So I did the only thing I could think to do:  I fabricated a story so awesome that nothing anyone else could say could possibly be cooler.  It was easily the most elaborate and vivid lie I have ever told in my life.  It was about how–not only had I met Michael Jackson–I hung out with Michael Jackson on an annual basis, in the summer, every summer.  It was basically summer camp; a bunch of other kids and I would go to Michael Jackson’s house, where he had rides and video games and threw parades every day.  Michael Jackson loved kids, which is why he let us come to his awesome house.  We played with Bubbles, had slumber parties every night, and he slept in the same room with us (in bunk beds, though, because even my premonitions, I guess, were naive).  We’d stay up late telling ghost stories and get up early to go swimming and ride elephants.

He’d give me rides on his shoulders because he liked me best, and no, sorry.  No other kids could come with me because it was invitation-only.  But if they were really nice to me, I might be willing to give Michael a call and ask.

When the more elaborate details of Michael’s time at Neverland Ranch began to surface in the late 90s and after, I enthusiastically and with terrible desperation told people how, when I was 9, I had described this very scenario in shocking detail to a group of playground kids in semi-rural suburban Minnesota.

Perhaps unsurprisingly, no one believed me.





I don’t like to brag, but you ought to know that I received a 760 on my American History SAT II.  A 760 out of 800.

Like I said: I don’t like to brag.  Even so, you ought to know that a 760 is a very good score.

The Kaplan SAT Prep website says that “a score of 600 is considered very solid.”

If I’d gotten a 600, I probably would have cried.

600, as Kaplan suggests, is a respectable score.  But that was the kind of kid I was.  A perfectionist.  Also, a crier.

But more than that, I was an eager student of American History.  In some ways, it’s my birthright.  I was born the same as the Boston Tea Party.  To which I’ve long attributed my distaste for taxation without representation and beverages involving bags.

Moreover, one of the first books my father ever read to me was the Esther Forbes novel about the American Revolution, Johnny Tremain. I cried when Johnny disfigured his hand in a tragic silversmithing accident.  I  cried more when Rab died at the Battle of Lexington.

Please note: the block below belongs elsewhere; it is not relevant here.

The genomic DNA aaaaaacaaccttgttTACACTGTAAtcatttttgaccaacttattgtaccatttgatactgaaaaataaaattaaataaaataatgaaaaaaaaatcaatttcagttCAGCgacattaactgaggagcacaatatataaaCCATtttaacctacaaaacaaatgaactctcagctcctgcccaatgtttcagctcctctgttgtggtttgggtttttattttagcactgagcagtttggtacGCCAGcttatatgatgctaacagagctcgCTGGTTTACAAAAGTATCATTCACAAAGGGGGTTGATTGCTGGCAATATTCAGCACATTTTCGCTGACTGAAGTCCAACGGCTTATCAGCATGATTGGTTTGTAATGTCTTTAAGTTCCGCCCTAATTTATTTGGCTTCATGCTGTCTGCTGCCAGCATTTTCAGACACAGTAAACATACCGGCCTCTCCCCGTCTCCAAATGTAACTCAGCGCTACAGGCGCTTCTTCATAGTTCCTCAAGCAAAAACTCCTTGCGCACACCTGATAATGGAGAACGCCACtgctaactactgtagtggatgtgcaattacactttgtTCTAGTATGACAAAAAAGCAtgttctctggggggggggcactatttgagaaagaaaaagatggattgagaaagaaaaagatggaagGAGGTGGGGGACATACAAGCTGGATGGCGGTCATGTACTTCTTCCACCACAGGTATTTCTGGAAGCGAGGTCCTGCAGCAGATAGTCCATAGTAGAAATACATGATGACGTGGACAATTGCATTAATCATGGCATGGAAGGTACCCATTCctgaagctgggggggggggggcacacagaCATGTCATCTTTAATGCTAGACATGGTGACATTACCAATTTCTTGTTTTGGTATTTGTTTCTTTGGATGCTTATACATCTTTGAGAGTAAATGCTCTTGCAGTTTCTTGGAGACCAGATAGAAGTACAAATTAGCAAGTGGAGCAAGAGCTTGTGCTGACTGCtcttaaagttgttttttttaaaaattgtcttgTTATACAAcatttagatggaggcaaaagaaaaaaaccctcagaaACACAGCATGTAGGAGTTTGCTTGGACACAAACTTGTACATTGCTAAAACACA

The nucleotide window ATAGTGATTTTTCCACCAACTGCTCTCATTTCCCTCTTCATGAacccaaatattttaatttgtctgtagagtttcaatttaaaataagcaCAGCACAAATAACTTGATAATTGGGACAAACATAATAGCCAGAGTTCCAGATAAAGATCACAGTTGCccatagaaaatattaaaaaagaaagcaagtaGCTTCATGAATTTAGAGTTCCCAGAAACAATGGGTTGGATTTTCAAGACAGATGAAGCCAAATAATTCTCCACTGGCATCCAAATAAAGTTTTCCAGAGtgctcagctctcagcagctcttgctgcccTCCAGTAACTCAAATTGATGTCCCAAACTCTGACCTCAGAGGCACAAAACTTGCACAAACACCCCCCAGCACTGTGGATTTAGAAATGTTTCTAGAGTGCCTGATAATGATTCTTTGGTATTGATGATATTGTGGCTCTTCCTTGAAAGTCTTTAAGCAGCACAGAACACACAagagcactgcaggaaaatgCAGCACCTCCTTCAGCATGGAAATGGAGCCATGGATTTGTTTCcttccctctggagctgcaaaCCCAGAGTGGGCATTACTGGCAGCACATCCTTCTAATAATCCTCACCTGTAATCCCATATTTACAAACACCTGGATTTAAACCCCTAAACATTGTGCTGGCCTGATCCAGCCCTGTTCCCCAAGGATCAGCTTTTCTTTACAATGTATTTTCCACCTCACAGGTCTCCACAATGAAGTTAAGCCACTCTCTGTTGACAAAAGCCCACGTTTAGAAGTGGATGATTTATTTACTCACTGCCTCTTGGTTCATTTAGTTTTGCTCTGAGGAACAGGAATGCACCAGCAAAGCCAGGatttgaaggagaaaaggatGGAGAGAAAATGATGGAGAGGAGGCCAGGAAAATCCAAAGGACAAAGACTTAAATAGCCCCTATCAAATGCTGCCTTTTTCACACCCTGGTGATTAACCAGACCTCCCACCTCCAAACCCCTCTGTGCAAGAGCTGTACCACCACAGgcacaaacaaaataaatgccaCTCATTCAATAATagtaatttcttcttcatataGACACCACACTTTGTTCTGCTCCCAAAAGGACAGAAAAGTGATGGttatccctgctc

I loved historical fiction.  Was, in fact, nuts about it.  For most of my elementary school years, I was obsessed with Ann Rinaldi’s Danielle Steel-ish take on our country’s past.  I even cribbed large parts of the plot of The Last Silk Dress when writing my piece for the 4th grade Young Authors Symposium.  Plus, it was largely due to Ann that I always remembered the date of the Boston Massacre: the 5th of March.

Did I mention that I have a well-worn VHS tape of the 1972 historical movie musical “1776”?  That, to this day, I can sing along with Blythe Danner (a.k.a. Mrs. Thomas Jefferson) as she waxes rhapsodic about her husband and his prodigious violin skills?

I can.  It’s true.

This is a long way of saying that it was with much consternation that I watched these past weeks as the Texas Board of Education dismantled and distorted our country’s past.

* * *

Not content with promoting creationism, last week, Christian conservatives on the Texas Board of Education won a major victory, passing curriculum changes that left historians scratching their heads.  Board Members sought to stress the Christianity of the Founding Fathers and the genius of American capitalism.  They also sought to deify Ronald Reagan, legitimize Phyllis Schafly, and erase separation of Church and State.

In a stunning example of whitewashing, the Board moved to downplay Martin Luther King Jr. and instead focus on the Republicans in Congress who supported civil rights legislation.

“Republicans need a little credit for that,” Board Member Don McLeroy said.  “I think it’s going to surprise some students.”

‘Surprise” is one word for it.  “Enrage” is another.

McLeroy, a dentist by training and erstwhile college cheerleader, also pushed to soften history’s take on Joseph McCarthy.  “Read the latest on McCarthy,” he insisted.  “He was basically vindicated.”

O rly?  LOL, Mr. McLeroy.  ROTFL.

The Texas Board of Education is, apparently, a place where “facts” mean very little.  Where reason can’t be found.

When Mavis Knight, a Dallas Democrat, introduced an amendment that would require students be taught that “the Constitution prevents the U.S. government from promoting one religion over all others,” she was roundly defeated.  And when, time after time, Board Members voted against including more Latino figures into the curriculum, Mary Helen Berlanga had had enough.  She left the meeting saying, “They can just pretend this is a white America, and Hispanics don’t exist.”

They certainly can pretend that, it turns out.  If the Texas Board of Education had its way, school children would never know that this country included ethnic and religious minorities.  That “white” and “Christian” are not synonymous with “American.”

As it stands, Texan students can forget about Thomas Jefferson.  Turns out he’s totally overrated.

* * *

Barbara Cargill loves Jesus.  She just hates everyone else.